When crossing the Benjamin Franklin Bridge on the way to Philadelphia, one may see the red, white, and blue stacks of an old ship off in the distance. She is the famous passenger liner, the “S.S. United States.” Known as “America’s Flagship,” the “S.S. United States” may have only weeks left to live.
Completed in 1952, the “United States” is the fastest ocean liner in the world. She was the first American ship in 100 years to capture the Blue Riband, the prestigious international award given to the fastest transatlantic ocean liner. She made the crossing in three days, 10 hours, and 42 minutes. The 990 foot long ship had reached a max speed of over 38.32 knots, or 44 miles per hour, becoming an instant American icon. 63 years later, the “United States” still holds this record — quite the testament to American ingenuity.
The “United States” was built as a Cold War secret project. The U.S. Navy had a large investment in the ship, and her designer, internationally-known maritime architect, William Francis Gibbs, designed her to be converted into a troop transport in the event of war.
Besides being the fastest, the “United States” was the most technologically advanced and luxurious ship of her day. Presidents, royalty, and Hollywood stars, such as Walt Disney, John Wayne, Bob Hope, and Marilyn Monroe, all traveled on her. Immigrants saw the Statue of Liberty from her decks, and families often made their summer vacations abroad her. Eastern University’s Dr. David Bradstreet recalls that one of his former teachers made annual trips on the “United States” and recounted her adventures onboard to her students.
The ship’s first captain, Harry Manning, thought that his ship could prove that his country could still build and sail record-breaking ships. Captain Manning, known as “America’s Captain,” was an overcomer who drove himself to conquer a lisp and his short stature. What he lacked in physical appearance he made up for in character. He would guide his ship through fog and storm without incident. To many Americans, Captain Manning was a hero, while to others he was reckless. The fact remains that his record, like the service record of the S.S. United States’, is unblemished.
Faced with the reality of economic hardship, and transatlantic air travel, the “United States” was removed from service in 1969. In the decades since her retirement she has had multiple owners, each with a different vision of what to do with her. No vision ever came to fruition. For nearly 20 years she has been tied to Philadelphia’s Pier 82, awaiting a new life.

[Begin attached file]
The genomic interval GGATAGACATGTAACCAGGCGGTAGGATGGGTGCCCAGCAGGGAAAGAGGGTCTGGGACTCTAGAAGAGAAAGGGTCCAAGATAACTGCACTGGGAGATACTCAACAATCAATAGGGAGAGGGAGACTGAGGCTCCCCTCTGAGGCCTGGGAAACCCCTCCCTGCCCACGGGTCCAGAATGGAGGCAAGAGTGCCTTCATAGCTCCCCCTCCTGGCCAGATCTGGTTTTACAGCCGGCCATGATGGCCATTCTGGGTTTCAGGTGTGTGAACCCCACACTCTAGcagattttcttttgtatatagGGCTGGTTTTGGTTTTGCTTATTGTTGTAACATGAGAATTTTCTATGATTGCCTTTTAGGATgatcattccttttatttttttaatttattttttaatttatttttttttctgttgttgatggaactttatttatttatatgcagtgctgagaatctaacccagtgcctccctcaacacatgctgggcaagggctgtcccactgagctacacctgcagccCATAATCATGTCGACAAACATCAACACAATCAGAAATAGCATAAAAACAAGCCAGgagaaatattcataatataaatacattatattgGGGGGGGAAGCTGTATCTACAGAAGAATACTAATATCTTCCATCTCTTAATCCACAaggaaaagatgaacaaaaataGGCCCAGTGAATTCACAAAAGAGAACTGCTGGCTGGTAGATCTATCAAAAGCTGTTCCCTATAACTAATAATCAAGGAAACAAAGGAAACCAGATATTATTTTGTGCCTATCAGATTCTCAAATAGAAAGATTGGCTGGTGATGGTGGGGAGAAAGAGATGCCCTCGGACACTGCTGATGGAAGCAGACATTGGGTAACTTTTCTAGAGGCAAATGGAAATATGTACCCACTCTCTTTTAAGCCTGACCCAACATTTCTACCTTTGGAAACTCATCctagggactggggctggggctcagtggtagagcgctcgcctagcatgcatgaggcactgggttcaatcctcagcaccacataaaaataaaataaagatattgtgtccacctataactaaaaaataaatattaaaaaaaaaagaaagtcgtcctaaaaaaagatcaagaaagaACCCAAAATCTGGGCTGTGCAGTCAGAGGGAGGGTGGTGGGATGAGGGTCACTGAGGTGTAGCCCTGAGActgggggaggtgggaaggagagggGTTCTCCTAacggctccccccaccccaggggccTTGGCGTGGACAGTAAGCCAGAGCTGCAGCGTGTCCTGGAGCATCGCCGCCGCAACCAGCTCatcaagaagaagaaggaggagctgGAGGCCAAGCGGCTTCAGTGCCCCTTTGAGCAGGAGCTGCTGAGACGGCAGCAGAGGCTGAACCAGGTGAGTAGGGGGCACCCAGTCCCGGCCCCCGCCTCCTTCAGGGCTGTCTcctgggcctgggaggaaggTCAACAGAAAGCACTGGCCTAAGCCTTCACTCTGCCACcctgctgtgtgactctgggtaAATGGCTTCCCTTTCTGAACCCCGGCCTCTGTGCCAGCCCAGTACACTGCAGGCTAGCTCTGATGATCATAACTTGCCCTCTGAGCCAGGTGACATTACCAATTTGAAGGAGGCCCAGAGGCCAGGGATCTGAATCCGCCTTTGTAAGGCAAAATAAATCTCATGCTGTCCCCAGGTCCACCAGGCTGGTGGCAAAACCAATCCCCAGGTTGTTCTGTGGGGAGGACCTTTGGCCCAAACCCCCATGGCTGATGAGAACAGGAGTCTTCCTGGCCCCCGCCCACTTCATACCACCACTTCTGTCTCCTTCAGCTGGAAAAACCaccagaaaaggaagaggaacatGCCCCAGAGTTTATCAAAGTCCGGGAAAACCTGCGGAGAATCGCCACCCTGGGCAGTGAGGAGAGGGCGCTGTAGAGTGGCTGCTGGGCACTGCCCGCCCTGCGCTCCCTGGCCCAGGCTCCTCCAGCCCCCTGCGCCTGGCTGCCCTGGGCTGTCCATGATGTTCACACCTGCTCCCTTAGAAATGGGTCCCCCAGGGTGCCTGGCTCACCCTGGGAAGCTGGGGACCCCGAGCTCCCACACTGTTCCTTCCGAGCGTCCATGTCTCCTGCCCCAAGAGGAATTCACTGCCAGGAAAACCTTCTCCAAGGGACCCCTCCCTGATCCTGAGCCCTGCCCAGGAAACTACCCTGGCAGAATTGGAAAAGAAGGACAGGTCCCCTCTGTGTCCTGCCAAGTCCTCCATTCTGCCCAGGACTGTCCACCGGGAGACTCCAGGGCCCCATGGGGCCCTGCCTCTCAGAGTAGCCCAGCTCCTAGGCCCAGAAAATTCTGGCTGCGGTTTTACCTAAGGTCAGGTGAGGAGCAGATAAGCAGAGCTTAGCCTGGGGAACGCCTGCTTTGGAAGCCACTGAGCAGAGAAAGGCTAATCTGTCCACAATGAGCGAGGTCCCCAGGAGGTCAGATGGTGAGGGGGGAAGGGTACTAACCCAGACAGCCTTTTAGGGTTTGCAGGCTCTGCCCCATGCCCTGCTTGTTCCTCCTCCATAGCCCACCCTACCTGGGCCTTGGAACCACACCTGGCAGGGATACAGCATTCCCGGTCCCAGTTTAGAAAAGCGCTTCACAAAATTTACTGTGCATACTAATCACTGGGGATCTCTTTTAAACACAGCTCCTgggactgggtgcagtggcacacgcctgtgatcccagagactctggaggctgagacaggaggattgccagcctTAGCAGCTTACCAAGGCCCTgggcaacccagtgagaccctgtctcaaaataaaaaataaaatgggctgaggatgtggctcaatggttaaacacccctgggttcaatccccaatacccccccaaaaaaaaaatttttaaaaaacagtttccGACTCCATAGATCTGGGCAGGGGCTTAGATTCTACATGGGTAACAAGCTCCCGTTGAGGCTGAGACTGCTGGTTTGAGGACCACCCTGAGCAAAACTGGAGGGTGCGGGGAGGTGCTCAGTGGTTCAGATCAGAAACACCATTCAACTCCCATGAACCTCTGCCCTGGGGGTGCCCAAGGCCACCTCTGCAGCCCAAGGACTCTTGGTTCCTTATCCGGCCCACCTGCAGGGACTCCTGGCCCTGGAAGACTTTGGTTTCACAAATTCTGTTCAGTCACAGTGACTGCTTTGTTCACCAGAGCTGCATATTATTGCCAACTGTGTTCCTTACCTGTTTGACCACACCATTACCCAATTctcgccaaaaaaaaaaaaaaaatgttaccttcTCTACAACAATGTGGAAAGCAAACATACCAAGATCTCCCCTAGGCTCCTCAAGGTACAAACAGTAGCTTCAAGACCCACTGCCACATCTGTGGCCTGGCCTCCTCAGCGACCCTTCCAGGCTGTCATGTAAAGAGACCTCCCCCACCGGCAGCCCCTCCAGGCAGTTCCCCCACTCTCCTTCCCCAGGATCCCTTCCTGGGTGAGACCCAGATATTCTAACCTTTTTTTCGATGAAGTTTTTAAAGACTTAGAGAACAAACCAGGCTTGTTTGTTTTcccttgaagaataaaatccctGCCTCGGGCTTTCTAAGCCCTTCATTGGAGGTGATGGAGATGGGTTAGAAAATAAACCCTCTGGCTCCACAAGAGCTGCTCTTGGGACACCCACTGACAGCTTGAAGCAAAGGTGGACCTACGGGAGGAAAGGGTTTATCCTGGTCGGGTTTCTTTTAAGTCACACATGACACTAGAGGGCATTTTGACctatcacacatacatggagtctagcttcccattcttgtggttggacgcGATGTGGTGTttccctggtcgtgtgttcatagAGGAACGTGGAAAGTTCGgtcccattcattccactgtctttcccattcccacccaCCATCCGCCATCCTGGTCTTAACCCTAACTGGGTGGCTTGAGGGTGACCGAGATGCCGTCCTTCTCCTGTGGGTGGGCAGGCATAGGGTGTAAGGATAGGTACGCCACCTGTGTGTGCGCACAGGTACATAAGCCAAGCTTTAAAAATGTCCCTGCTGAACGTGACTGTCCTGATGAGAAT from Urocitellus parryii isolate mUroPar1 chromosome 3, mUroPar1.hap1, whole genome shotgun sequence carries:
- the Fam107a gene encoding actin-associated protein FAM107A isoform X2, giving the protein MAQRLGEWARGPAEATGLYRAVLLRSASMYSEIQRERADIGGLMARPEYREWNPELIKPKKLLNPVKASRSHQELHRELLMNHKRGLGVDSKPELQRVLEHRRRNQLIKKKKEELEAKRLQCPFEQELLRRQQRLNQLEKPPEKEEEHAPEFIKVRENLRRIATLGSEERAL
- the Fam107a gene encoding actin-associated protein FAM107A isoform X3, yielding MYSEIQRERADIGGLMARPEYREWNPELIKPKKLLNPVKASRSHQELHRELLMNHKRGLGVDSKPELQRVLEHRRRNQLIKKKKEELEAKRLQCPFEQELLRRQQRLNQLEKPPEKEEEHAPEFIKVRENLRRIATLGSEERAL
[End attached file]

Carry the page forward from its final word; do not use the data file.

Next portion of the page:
The issues concerning the futre of the “S.S. United States” are centered on the question, “Is she worth saving?” Peter Knego, an ocean liner historian, stated that scrapping of the United States would be “the natural order of things.’’ Susan Gibbs, granddaughter of the ship’s architect and president of the “S.S. United States” Conservancy (the non-profit organization that seeks to preserve the ship) says the loss of the ship would be a national tragedy.
Recently, the Conservancy has announced that unless donors, investors, or buyers come forward to preserve the ship, “We will have no choice but to negotiate the sale of the ship to a responsible recycler.”
Critics of the Conservancy argue that “America’s Flagship” is out of date and belongs to the history books. Supporters of the Conservancy argue that there will never be another ship like her. Former President Bill Clinton states, “The S.S. United States is…a symbol of our country’s industry and accomplishment…the destruction of the United States would be tantamount to destroying other national monuments like the Liberty Bell or the Statue of Liberty…we must maintain what is good and constant in our past if we are to imagine a better future.”
“United States” architect, Mr. Gibbs, once said of his ship, “You can’t catch her, you can’t set her on fire, and you can’t sink her.” Indeed, in the eyes of those like Mr. Gibbs, the “United States” represents the country she was named after, and according to them, her destruction would mean the loss of an American treasure.
Sources: united-states-lines.org, ssusc.org, usatoday.com, mobile.nytimes.com